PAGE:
You just got a new RV, and you’re itching to hit the road and see what natural beauties the world around you has to offer. While you’re sure to have a wonderful time on your adventure no matter what, there are a few things you can do to optimize your experience that many first-timers don’t know about.
Luckily, we’re here to help. We’ve taken our vast amount of RVing knowledge to compile ten RV hacks that all new RVers should know about.
With these helpful hints, you will execute your first RV trip as if it were your hundredth!
RVs notoriously come equipped with inadequate shower heads. They usually provide a low-pressure trickle and waste more water than ends up on your body. Thankfully, RV shower heads are extremely easy to swap out and are totally worth it. For a reasonable price, you can extend the quality and length of your shower while cutting back on water waste, permanently enhancing the comfort level of your RV lifestyle. Brands like Oxygenics or PowerFlow are great options for a new RV shower head.
It’s important to always be aware of your RV’s height and length, as well as the distance between its tires. Have you ever driven through a tunnel that says it’s only accessible for vehicles under a certain height? That may not have ever applied to you before, but it will now. Know how tall your RV is so you can compare it to the posted warnings to avoid causing an accident by trying to fit into a tunnel that’s too low. Your RV’s length and the distance between its tires aren’t quite as vital to know, but you still should so that you can monitor your RV and be able to tell if anything is going wrong with it.
This goes hand-in-hand with our last tip. There can be lots of different ways to get to your chosen destination, and not all of them are optimal for an RV. It’s important to keep in mind that the route that you would take in a car might not be the best option for towing or a larger rig. You now have to consider things like low overpasses, tunnels, weight-restricted bridges, steep hill grades, and more. Planning out your route before hitting the road can keep you safe and save you time and money. Luckily, there are several smartphone apps out there that make this an easy job.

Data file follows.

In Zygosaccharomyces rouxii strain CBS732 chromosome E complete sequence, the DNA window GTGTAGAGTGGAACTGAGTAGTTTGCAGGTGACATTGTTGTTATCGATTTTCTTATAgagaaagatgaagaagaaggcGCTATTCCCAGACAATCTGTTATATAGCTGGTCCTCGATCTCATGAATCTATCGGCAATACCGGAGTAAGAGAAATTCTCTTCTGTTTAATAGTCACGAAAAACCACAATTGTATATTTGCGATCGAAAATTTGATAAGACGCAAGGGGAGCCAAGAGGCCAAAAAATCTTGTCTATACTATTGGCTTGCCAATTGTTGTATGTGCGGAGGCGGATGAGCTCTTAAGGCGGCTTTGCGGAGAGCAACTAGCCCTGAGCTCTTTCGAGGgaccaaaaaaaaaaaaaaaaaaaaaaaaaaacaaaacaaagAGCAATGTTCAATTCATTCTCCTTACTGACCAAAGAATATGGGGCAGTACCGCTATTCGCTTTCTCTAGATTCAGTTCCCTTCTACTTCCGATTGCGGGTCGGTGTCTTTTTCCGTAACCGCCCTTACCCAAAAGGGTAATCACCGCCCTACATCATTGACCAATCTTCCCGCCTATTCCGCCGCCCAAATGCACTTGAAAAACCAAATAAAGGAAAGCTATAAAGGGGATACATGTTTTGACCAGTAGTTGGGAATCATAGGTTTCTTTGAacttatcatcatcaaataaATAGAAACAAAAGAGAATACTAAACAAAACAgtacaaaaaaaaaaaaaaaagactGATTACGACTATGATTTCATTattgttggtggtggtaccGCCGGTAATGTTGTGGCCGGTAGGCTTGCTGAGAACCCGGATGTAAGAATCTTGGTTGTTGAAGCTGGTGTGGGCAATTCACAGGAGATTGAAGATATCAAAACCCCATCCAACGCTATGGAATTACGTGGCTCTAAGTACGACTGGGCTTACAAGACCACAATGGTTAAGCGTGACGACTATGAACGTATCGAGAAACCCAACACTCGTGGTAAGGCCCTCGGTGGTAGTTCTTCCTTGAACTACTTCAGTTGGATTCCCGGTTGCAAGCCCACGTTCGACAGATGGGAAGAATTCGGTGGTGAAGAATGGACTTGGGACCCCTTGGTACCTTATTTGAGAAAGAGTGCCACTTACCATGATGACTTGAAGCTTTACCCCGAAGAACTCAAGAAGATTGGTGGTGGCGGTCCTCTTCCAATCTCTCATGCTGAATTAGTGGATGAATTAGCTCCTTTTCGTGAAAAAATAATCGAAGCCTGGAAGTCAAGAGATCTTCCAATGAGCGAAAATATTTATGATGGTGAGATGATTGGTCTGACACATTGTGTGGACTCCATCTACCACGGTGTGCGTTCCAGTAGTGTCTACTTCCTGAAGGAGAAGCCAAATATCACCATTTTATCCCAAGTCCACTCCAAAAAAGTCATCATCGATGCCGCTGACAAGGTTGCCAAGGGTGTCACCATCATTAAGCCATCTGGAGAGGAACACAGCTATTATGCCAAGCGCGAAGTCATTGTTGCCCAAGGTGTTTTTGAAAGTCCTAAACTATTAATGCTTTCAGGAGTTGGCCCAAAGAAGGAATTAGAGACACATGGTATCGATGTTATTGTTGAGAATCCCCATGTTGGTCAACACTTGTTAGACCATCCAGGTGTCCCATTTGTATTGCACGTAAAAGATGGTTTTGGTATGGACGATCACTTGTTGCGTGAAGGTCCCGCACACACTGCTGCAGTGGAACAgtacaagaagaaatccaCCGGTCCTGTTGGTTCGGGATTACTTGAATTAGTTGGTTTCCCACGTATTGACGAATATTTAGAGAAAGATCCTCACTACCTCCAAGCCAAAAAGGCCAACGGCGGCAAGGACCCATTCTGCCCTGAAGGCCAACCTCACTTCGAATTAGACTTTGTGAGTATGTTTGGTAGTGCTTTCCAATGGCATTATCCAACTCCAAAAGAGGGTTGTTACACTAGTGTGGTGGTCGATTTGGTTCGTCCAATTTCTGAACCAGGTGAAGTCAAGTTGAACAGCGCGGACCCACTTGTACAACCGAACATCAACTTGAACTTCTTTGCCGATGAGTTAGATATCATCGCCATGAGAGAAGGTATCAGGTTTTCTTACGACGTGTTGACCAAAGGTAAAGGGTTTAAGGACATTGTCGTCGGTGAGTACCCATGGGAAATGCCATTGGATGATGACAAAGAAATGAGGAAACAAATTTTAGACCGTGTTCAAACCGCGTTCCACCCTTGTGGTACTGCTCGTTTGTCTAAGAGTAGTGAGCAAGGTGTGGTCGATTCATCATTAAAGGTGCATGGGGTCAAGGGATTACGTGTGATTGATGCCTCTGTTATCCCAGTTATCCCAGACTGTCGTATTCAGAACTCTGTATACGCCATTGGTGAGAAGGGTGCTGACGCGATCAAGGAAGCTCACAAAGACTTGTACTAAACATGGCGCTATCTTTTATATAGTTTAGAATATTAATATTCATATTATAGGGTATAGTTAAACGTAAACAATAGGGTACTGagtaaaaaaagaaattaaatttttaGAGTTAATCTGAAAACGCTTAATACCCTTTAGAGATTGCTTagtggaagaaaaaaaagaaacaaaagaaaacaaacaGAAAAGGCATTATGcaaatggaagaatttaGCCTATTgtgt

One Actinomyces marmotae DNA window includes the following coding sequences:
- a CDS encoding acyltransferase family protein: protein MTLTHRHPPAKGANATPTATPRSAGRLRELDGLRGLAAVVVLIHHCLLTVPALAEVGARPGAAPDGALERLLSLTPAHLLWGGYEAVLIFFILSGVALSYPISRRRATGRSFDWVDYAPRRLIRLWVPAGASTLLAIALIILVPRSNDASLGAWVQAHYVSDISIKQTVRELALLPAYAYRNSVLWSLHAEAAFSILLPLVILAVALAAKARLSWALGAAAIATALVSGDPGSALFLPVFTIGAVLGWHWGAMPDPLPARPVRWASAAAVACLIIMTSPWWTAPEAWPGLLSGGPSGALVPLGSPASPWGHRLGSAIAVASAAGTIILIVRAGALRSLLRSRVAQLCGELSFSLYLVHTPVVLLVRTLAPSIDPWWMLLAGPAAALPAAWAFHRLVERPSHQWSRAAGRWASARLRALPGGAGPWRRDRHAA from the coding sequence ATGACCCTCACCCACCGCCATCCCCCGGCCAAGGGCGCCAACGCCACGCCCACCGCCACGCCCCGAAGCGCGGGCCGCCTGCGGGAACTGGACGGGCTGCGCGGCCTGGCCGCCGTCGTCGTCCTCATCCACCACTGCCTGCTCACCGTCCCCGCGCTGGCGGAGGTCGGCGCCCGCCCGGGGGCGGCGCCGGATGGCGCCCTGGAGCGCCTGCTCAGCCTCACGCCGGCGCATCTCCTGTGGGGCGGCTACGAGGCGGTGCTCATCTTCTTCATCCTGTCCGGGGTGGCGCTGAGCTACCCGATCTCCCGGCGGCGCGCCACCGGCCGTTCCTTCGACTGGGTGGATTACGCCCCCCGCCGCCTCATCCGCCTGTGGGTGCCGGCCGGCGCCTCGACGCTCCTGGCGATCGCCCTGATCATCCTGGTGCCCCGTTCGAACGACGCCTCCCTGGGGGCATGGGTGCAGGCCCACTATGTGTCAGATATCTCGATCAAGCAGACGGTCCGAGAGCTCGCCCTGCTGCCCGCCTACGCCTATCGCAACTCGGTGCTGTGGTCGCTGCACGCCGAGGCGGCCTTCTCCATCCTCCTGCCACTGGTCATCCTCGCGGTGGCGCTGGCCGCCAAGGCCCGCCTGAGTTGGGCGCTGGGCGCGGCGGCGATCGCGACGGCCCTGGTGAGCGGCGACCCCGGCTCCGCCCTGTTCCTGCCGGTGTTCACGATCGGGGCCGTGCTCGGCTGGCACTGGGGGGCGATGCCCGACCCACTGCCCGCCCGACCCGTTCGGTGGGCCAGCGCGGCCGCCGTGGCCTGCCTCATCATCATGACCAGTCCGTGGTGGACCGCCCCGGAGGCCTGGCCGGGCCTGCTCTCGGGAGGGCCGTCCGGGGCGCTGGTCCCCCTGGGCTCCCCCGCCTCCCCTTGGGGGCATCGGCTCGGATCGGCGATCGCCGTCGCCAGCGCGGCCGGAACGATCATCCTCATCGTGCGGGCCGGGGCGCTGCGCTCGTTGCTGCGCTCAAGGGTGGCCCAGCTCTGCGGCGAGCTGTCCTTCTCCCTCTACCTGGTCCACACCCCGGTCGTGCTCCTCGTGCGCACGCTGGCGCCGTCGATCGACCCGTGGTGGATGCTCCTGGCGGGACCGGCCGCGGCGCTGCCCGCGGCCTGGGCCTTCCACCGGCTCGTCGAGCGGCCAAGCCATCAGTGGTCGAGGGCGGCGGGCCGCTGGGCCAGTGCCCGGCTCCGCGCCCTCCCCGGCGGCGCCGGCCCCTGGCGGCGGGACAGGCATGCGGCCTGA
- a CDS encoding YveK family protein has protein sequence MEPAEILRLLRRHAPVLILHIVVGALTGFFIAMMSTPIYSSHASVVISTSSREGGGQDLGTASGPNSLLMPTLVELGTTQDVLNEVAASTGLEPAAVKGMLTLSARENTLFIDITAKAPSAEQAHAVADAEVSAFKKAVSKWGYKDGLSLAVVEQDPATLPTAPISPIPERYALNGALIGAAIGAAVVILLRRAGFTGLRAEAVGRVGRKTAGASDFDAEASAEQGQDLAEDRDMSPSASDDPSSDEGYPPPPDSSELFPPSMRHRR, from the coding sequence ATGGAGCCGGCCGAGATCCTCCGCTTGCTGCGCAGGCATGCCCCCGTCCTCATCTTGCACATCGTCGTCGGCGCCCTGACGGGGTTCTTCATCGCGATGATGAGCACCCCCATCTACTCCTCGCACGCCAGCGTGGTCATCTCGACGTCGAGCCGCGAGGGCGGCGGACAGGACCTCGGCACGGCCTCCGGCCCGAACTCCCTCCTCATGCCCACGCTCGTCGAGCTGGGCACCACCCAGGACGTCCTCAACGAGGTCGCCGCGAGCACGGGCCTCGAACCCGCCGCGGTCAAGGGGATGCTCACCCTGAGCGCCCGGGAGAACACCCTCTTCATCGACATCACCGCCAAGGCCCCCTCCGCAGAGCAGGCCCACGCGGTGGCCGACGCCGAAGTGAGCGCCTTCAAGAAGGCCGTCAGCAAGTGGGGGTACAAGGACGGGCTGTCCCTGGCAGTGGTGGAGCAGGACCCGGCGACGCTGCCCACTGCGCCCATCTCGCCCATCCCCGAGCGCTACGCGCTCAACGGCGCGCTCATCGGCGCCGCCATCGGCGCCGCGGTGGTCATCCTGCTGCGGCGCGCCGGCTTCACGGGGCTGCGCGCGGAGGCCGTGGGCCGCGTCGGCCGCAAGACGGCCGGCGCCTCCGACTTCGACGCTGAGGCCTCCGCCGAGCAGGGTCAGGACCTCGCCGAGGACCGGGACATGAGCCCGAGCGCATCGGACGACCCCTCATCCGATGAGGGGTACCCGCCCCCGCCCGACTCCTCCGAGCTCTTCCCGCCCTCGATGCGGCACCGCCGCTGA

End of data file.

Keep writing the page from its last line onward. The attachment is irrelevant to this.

Most RVs don’t come standard with many variable lighting options, meaning that when you’re in the dark at nighttime, you’re really in the dark. This can be easily changed with a number of different light fixtures you can get at your local hardware store. We recommend going as far as getting some motion sensor lights so that you don’t have to worry about turning a light off and on at night and can just walk around freely, knowing the sensors will light your way as needed.
KEEP THE LIGHTS ON
Want to avoid a dead battery when you’re on the road? Read up on the best batteries for RVers in this blog.
As you continue to drive your RV and get adjusted to the on-the-road lifestyle, you’ll meet a fickle opponent time and time again: gas prices. Gasoline will likely be one of your largest expenses each year, and with all your driving, the cost adds up fast. This makes it even more vital that you do everything you can to save on gas expenses, and one way to do this is by only filling up during the week. RVing is most popular on the weekends, and gas prices can increase during this time. If you can manage to get all the gas you need during the week, you’ll save over time.